Veggie Tots: The Future of Frozen Food?

Bloomberg Businessweek: “Big Food is betting that frozen food, a relic of Sputnik and the Mickey Mouse Club, can stir the hearts and palates of the quinoa generation even as sales figures have fallen each year since 2009. The products need to overcome a reputation, some of it earned and some not, that the meals found in your grocer’s freezer, often packed with sodium and preservatives, taste meh.”

“B&G is wooing millennials with frozen ‘veggie tots’ with broccoli and cauliflower. Kraft Heinz’s Devour line includes recipes like white cheddar mac and cheese with bacon, pulled-chicken burrito bowls and pesto ravioli with spicy Italian sausage … Conagra Foods Inc., the maker of leading brands Marie Callender’s and Banquet, is trying to bring some foodie prestige with its Wicked Kitchen line, which the company says was inspired by food trucks.”

“B&G is approaching the future with a little bit of the past. The pickle and snack company’s purchase of Green Giant nearly doubled its size and marked its first foray into the freezer case. It’s betting the Jolly Green Giant will tap into the nostalgia of parents looking to put vegetables on the dinner table while finding a new audience with millennials.”


30,000 Feet: The Ascent of Bad Behavior

The Wall Street Journal: “A lot of things happen on airplanes that don’t regularly occur at the mall, theater, ballpark or neighbor’s house. The thin air and high stress, plus attitudes toward airlines and their employees, seem to foment rude, even violent behavior—not to mention all the disgusting things your mother told you never to do at home.”

“The International Air Transport Association, a Geneva-based airline trade association, says unruly passenger incidents are growing at a rapid clip world-wide. Airlines reported 10,854 unruly passenger incidents to IATA in 2015, up nearly 17% from the prior year. That’s about 30 incidents a day … “’t does seem the issue is getting worse,’ says Chris Goater, IATA spokesman in Geneva.”

“Asked whether air-travel conditions—high load factors, cramped seating, baggage fees and space shortages, delays and long lines—play a role, Mr. Goater of the IATA says airlines don’t think there’s evidence.”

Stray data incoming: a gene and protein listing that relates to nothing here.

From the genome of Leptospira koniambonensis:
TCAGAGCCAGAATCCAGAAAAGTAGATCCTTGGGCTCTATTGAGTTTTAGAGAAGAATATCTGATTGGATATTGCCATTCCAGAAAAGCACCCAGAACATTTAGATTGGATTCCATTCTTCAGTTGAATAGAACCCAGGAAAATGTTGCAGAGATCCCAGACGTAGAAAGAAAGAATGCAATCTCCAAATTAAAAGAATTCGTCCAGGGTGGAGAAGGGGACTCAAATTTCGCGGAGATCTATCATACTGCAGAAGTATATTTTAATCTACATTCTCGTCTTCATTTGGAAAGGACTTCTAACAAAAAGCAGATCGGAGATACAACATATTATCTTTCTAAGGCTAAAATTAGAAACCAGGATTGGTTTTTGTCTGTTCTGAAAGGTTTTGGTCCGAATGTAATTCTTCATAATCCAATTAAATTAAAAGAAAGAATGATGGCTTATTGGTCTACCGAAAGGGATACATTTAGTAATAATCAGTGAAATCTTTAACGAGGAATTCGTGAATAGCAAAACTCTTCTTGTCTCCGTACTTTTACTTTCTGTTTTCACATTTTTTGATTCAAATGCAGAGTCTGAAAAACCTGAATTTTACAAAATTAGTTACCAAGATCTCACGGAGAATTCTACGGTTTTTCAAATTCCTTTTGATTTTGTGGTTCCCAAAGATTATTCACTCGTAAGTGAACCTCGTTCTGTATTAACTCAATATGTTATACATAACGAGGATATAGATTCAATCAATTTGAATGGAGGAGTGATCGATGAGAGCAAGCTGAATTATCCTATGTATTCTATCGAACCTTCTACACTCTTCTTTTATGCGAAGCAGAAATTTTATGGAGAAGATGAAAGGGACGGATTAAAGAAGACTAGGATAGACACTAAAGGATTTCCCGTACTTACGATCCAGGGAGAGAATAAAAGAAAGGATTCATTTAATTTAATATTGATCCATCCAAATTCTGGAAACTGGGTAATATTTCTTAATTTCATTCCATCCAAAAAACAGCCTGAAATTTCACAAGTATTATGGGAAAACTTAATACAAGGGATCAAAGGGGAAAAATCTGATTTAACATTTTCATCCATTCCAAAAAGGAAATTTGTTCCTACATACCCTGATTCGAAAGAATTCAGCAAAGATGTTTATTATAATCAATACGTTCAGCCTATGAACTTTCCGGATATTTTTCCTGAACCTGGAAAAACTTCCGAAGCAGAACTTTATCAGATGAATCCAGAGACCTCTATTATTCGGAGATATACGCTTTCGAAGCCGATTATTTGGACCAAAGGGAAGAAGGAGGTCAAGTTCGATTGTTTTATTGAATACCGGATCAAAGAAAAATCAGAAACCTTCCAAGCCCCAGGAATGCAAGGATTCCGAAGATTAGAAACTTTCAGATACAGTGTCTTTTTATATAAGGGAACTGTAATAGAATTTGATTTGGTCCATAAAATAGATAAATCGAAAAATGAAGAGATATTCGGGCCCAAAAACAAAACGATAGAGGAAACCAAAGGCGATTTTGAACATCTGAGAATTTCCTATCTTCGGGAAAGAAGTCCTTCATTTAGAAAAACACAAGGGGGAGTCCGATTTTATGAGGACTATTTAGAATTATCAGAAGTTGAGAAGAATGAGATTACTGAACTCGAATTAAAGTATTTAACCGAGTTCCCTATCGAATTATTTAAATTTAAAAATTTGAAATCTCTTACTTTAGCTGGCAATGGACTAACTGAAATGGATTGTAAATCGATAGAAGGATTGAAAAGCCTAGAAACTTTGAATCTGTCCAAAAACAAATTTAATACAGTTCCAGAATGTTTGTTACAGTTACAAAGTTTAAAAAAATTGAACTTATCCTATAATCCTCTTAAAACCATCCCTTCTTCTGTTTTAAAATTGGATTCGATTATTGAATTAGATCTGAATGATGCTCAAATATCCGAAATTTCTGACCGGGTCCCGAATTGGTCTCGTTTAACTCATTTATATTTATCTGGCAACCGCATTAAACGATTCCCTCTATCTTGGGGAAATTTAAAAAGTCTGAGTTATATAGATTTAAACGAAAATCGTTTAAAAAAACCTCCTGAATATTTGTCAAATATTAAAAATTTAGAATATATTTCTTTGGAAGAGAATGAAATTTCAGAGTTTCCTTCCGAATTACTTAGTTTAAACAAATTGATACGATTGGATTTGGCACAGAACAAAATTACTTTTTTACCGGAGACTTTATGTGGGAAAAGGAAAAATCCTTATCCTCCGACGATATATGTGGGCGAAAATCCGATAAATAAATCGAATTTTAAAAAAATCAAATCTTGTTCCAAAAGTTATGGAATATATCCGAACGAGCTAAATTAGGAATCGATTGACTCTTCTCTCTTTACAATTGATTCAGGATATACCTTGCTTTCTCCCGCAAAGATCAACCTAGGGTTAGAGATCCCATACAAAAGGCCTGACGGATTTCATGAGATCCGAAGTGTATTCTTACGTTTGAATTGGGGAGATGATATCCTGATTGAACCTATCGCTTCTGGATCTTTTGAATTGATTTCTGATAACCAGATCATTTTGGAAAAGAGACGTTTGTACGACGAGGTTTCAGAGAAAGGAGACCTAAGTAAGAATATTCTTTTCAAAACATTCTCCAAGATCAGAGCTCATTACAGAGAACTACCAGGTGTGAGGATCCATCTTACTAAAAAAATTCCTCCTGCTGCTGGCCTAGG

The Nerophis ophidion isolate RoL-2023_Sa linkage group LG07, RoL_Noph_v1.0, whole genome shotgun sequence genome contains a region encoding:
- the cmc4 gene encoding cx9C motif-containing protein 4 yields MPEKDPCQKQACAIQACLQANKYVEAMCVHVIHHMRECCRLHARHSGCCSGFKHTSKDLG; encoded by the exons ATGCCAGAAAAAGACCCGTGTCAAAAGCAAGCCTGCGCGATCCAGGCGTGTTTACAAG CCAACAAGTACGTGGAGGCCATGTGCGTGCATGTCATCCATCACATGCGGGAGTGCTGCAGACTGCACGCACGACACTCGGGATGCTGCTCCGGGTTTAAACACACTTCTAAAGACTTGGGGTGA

Animalis: Beauty & The Beast Within

The New York Times: “Maybe it’s the desire of millennials to reclaim their beastly odors in an age of technological detachment, but fragrance buyers are newly excited to smell as if they come from an elegant zoo … A new line capitalizing on this trend is Eris Parfums, a collection from Barbara Herman.”

“Ms. Herman found that many of her favorite vintage perfumes relied on a base accord called Animalis … an unctuous golden liquid comprised civet, castoreum, costus and musk, and smelled a bit like body odor, dirty scalp, perspiration, butter and a horse stable. Though it sounds unappealing on its own, when combined with other materials, consumers couldn’t resist it. Animalis found its way into popular scents like Robert Piguet Visa and YSL Kouros.”

Stephen Dirkes, a self-taught perfumer, comments: “I like to think about how fashion is often elevated as an expression of personal style, like art you can wear, but it’s also an expression of self-loathing. Grasse, in France, where great perfumery came from, was also a tannery town. The smell of death and the smell of flowers went hand in hand.”


The Content Trap: It’s All About Context

The Wall Street Journal: “To be sure, content is important. But what matters more is the connection between that content and the rest of the master plan … Information wants to be shared: Indeed, it is hard to find an area of news or entertainment where the real consumer value arises independent of a social element. If you believe you are in the business of information, you are blind to the fact that you are in the more lucrative business of socialization.”